Since we introduced a new line of Harris Tweeds last October, our friends across the country have been asking,”What is tweed, anyway?” “Does that mean that it has specks in the cloth?”
Originally tweed emerged in Scotland and Ireland as a rough thick hand woven fabric used to ward off the chilly damp climate. Some think it was named after the River Tweed others thought it came from the Scottish word “tweel” which we call twill meaning the weave of the fabric. At any rate it it was commonly worn in England and Scotland for outdoor activities It was moisture resistant, durable and warm.
Tweed is an unfinished woolen fabric of a soft, open, flexible texture resembling homespun but more closely woven. It is made in either plain or twill weave and may have a check or herringbone pattern. Subdued color effects are obtained by twisting differently colored strands into a two or three ply yarn. Harris Tweeds come from the Hebrides Islands on the northwest coast of Scotland. One of the islands is called Harris thus the term “HARRIS TWEED” . Originally the sheep were shorn, wool processed all by hand, and yarns woven into fabric as a cottage industry right on the islands.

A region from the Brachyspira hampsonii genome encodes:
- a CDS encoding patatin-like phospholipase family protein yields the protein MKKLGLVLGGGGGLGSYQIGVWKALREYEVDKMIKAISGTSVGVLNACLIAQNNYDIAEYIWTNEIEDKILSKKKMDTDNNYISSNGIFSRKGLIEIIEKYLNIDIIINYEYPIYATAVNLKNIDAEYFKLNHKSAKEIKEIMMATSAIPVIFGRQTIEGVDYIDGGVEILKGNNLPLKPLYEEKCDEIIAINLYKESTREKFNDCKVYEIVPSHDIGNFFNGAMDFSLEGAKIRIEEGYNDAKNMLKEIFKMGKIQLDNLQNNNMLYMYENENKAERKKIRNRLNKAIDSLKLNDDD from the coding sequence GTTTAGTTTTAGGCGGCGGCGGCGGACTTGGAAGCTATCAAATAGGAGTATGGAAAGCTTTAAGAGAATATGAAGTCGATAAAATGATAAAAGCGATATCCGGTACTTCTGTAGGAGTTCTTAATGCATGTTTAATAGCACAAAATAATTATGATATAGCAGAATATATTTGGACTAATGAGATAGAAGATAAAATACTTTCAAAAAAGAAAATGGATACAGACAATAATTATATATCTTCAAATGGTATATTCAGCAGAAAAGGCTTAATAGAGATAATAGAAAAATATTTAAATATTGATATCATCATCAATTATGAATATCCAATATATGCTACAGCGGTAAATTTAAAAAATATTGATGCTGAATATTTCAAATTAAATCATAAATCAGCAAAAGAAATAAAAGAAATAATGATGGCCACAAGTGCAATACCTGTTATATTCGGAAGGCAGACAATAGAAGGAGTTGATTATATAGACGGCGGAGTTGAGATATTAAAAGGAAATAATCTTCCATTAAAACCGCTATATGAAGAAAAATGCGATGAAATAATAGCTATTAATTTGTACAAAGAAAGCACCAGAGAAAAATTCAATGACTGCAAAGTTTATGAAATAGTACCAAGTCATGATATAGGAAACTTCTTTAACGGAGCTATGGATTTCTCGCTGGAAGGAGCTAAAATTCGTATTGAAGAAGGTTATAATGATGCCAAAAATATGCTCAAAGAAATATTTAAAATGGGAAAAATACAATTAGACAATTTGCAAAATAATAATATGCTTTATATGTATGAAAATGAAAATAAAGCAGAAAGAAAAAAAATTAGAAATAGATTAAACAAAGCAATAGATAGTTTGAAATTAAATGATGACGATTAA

So— that makes me want to jump on a plane and head for the Hebrides Islands in Northern Scotland where these sheep are raised! I’d love to watch the unique time honored process of turning wool into gorgeous fabric.